BRAID: A Diversity Program

We are now accepting applications for new BRAID Affiliate schools. Apply now.

The BRAID (Building, Recruiting, And Inclusion for Diversity) initiative, co-led by and Harvey Mudd College, launched in September 2014 in partnership with 15 universities across the nation. BRAID provides support to computer science (CS) departments to help increase the percentage of women and underrepresented minority students in their undergraduate computing programs, which will subsequently improve diversity in the computing talent pipeline.

Each of the 15 BRAID schools are required to take action to address a minimum of three of the following commitments:

  • Modify introductory CS courses to make them more appealing and less intimidating to underrepresented students.
  • Lead outreach programs for high school teachers and students to build a diverse pipeline of students.
  • Build confidence and community among underrepresented students.
  • Develop and/or promote joint majors in areas like CS and biology that are attractive to underrepresented students.

These schools also participate in a groundbreaking research study that documents the changes that take place within these departments over the life of the initiative.

Learn more about the results of BRAID.

BRAID is funded by Facebook, Google, Intel, Microsoft, and Qualcomm, with additional research funds provided by the Computing Research Association (CRA) and the National Science Foundation (NSF). The National Center for Women & Information Technology (NCWIT) and the Center for Minorities and People with Disabilities in IT (CMD-IT) are nonprofit partners on the BRAID initiative.

BRAID Research

Dr. Linda J. Sax heads the BRAID Research Team at UCLA. Dr. Sax is leading a truly unprecedented, longitudinal, multi-institution study of diversity and inclusion best practices in computer science education. The BRAID research team is collecting data from students, faculty, staff, department chairs, and administrators in order to answer a variety of research questions related to attracting and retaining women and underrepresented minority students in computing majors. The BRAID research team has seen remarkable success and response rates in the data gathering process and is continuously producing and disseminating the fascinating findings of their research. For even more information on this incredible study, visit the BRAID research team’s website.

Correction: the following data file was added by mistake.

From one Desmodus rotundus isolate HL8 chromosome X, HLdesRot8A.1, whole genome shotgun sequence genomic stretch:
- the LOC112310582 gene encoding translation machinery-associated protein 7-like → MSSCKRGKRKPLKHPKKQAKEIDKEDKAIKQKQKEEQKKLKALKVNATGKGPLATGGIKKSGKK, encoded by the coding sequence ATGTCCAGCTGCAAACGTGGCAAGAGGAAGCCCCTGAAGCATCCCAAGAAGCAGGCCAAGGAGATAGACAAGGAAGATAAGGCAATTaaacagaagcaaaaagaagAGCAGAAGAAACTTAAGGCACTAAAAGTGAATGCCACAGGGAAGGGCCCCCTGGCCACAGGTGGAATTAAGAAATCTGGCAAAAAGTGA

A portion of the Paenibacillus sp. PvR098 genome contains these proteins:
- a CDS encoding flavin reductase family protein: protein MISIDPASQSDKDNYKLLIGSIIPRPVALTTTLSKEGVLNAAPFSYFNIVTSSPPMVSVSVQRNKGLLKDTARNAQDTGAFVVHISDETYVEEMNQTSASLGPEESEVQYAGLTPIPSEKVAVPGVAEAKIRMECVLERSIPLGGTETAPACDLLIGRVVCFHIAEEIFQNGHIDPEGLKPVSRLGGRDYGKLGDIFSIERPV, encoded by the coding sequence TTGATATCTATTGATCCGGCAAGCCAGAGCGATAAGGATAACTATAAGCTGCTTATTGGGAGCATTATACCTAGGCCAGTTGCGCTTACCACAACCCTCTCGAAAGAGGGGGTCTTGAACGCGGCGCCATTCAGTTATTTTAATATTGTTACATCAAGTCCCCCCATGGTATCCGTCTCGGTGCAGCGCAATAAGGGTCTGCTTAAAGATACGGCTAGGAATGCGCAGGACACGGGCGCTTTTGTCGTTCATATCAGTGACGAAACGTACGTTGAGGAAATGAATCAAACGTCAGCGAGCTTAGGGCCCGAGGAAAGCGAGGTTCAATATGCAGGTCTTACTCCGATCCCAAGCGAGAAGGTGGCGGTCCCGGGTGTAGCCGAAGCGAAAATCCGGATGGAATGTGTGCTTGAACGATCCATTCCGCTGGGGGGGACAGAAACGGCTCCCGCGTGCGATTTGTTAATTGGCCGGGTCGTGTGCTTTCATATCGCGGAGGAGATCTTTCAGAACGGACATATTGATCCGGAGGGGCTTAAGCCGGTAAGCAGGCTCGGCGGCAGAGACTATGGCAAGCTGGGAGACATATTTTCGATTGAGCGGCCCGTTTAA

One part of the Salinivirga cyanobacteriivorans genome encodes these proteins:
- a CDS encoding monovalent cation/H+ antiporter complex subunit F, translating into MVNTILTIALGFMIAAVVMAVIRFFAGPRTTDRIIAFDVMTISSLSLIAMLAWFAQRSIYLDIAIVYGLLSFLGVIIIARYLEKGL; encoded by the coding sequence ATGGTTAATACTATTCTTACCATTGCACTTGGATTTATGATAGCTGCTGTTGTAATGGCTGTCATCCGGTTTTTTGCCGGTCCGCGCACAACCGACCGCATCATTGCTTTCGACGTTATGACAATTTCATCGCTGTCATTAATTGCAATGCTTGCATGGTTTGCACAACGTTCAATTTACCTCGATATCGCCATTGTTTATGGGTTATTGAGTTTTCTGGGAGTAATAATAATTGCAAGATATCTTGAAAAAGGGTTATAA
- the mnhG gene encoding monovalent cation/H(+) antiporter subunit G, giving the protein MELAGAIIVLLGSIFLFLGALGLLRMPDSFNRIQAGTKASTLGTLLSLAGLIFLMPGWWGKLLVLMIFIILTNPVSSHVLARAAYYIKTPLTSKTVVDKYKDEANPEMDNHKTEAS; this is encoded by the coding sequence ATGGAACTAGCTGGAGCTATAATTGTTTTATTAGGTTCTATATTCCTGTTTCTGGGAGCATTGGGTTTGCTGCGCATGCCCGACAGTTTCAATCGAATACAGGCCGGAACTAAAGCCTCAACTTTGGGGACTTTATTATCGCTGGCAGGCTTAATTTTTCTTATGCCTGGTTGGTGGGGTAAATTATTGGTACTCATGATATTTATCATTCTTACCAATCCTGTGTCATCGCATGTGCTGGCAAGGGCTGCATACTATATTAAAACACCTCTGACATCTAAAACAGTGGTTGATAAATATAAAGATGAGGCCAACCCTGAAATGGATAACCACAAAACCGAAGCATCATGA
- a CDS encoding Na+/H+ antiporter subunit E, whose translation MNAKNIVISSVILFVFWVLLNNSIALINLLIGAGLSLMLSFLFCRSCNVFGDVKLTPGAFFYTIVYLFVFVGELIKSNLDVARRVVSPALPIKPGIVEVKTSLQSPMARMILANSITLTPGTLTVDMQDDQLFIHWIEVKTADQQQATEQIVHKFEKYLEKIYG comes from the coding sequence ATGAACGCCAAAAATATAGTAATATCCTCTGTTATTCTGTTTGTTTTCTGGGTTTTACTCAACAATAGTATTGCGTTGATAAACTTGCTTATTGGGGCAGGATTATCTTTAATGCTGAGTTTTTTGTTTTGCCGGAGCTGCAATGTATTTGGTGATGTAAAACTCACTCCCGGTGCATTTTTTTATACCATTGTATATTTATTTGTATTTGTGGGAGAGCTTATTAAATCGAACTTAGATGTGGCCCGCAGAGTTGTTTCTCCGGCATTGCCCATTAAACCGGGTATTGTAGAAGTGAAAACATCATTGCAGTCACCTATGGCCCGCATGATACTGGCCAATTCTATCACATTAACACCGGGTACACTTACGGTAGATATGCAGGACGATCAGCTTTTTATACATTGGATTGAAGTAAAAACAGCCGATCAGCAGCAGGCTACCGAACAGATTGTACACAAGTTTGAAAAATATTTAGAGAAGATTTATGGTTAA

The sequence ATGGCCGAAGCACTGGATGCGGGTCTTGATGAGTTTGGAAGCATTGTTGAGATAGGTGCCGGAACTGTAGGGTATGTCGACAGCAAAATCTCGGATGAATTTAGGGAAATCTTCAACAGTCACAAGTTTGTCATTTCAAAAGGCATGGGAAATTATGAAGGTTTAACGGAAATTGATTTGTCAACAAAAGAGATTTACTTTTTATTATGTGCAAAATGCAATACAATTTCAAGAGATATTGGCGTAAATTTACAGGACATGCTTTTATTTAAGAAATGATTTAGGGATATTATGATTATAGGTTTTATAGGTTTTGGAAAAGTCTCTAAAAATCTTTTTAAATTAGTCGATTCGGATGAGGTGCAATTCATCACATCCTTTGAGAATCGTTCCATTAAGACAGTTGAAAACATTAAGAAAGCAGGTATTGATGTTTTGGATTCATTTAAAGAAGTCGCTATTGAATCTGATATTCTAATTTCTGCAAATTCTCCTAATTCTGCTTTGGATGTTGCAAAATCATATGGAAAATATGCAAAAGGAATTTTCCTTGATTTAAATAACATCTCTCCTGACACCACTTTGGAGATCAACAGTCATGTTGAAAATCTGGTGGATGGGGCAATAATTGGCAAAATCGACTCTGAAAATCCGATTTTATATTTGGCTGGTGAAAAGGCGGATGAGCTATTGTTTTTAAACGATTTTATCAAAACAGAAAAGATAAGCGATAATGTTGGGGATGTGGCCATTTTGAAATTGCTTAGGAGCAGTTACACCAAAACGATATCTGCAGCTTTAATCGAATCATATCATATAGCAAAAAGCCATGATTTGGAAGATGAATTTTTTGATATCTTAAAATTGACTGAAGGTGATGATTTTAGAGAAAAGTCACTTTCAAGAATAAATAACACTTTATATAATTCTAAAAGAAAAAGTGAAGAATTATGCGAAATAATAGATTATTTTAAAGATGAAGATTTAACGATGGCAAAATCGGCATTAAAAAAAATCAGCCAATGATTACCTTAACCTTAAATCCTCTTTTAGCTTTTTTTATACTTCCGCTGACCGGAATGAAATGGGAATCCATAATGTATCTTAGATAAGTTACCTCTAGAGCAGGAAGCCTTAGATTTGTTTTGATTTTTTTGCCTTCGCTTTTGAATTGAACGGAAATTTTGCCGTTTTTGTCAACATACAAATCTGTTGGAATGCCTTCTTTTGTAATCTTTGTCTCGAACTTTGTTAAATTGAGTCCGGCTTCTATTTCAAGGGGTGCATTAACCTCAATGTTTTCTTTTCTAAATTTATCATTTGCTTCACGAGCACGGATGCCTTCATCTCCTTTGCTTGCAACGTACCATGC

BRAID Beacons

Beacon schools are model institutions that have been successful at increasing the diversity of their undergraduate computing programs. The BRAID program was designed, in part, around the successes seen at our Beacon schools which include: California Polytechnic State University-San Luis Obispo, Harvey Mudd College, University of British Columbia, and University of Washington.

Beacon Schools Successfully Guide and Advise BRAID Schools

School Years Change in Representation Unit of Measurement
Cal Poly-SLO 2008-2016 8% to 27% (Computer Science)
9% to 29% (Software Engineering)
Women admitted to programs
Harvey Mudd College 2006-2016 12% to 47.5% Women majoring in computing
University of British Columbia 1997-2016 16% to 32% Women majoring in computing
University of Washington 2007-2015 19% to 33% Women majoring in computing

Sources: BRAID Beacon school chairs, publicly reported data, and report on Beacon school rate of change by Kaitlin Splett, UCLA.

15 BRAID Institutions

Arizona State University Missouri University of Science and Technology New Jersey Institute of Technology
University of California-Irvine University of Illinois at Chicago University of Maryland, Baltimore County
University of Maryland, College Park University of Nebraska-Lincoln University of North Texas
University of Rochester University of South Carolina University of Texas at El Paso
University of Vermont University of Wisconsin-Milwaukee Villanova University

BRAID Affiliates Program

Academics at the 2016 BRAID Summit

Affiliates are institutions that have committed to increasing the diversity of their computing departments, but do not receive funding through the BRAID initiative. Affiliates participate in BRAID for one year, during which they learn best practices from our BRAID schools. They also participate in the annual BRAID Summit in July which gathers together all the BRAID stakeholders for two and a half days of discussion, ideation, and inspiration.

The BRAID Affiliates program continues to gain popularity—we had a record number of Affiliate applications for 2017! The following eight schools were selected as our 2017 BRAID Affiliate Schools: California State University-Long Beach, Duke University, McGill University, San Francisco State University, University of St. Andrews, University of Florida, University of California-Los Angeles, and University of Minnesota-Twin Cities.

Interested in becoming a BRAID Affiliate? Apply now.